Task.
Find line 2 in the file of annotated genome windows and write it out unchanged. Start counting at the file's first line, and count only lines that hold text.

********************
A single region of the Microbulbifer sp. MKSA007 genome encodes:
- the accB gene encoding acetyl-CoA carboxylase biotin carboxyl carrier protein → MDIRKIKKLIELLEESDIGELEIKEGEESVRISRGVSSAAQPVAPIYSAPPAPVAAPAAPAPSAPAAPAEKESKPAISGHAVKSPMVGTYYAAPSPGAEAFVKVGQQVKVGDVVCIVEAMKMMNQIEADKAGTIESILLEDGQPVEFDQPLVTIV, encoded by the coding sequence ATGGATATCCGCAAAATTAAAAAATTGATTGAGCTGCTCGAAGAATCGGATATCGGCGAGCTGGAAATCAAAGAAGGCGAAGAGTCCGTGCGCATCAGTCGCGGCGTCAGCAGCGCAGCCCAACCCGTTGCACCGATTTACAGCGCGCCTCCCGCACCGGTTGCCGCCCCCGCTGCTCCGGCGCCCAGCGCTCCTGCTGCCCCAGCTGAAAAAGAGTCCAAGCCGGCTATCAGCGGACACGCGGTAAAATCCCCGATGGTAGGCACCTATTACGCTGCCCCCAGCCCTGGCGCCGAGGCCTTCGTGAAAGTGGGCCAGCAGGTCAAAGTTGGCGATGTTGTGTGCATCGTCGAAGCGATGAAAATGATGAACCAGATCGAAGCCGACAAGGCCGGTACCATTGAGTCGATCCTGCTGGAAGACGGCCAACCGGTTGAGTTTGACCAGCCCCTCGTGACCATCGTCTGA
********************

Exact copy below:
- the accB gene encoding acetyl-CoA carboxylase biotin carboxyl carrier protein → MDIRKIKKLIELLEESDIGELEIKEGEESVRISRGVSSAAQPVAPIYSAPPAPVAAPAAPAPSAPAAPAEKESKPAISGHAVKSPMVGTYYAAPSPGAEAFVKVGQQVKVGDVVCIVEAMKMMNQIEADKAGTIESILLEDGQPVEFDQPLVTIV, encoded by the coding sequence ATGGATATCCGCAAAATTAAAAAATTGATTGAGCTGCTCGAAGAATCGGATATCGGCGAGCTGGAAATCAAAGAAGGCGAAGAGTCCGTGCGCATCAGTCGCGGCGTCAGCAGCGCAGCCCAACCCGTTGCACCGATTTACAGCGCGCCTCCCGCACCGGTTGCCGCCCCCGCTGCTCCGGCGCCCAGCGCTCCTGCTGCCCCAGCTGAAAAAGAGTCCAAGCCGGCTATCAGCGGACACGCGGTAAAATCCCCGATGGTAGGCACCTATTACGCTGCCCCCAGCCCTGGCGCCGAGGCCTTCGTGAAAGTGGGCCAGCAGGTCAAAGTTGGCGATGTTGTGTGCATCGTCGAAGCGATGAAAATGATGAACCAGATCGAAGCCGACAAGGCCGGTACCATTGAGTCGATCCTGCTGGAAGACGGCCAACCGGTTGAGTTTGACCAGCCCCTCGTGACCATCGTCTGA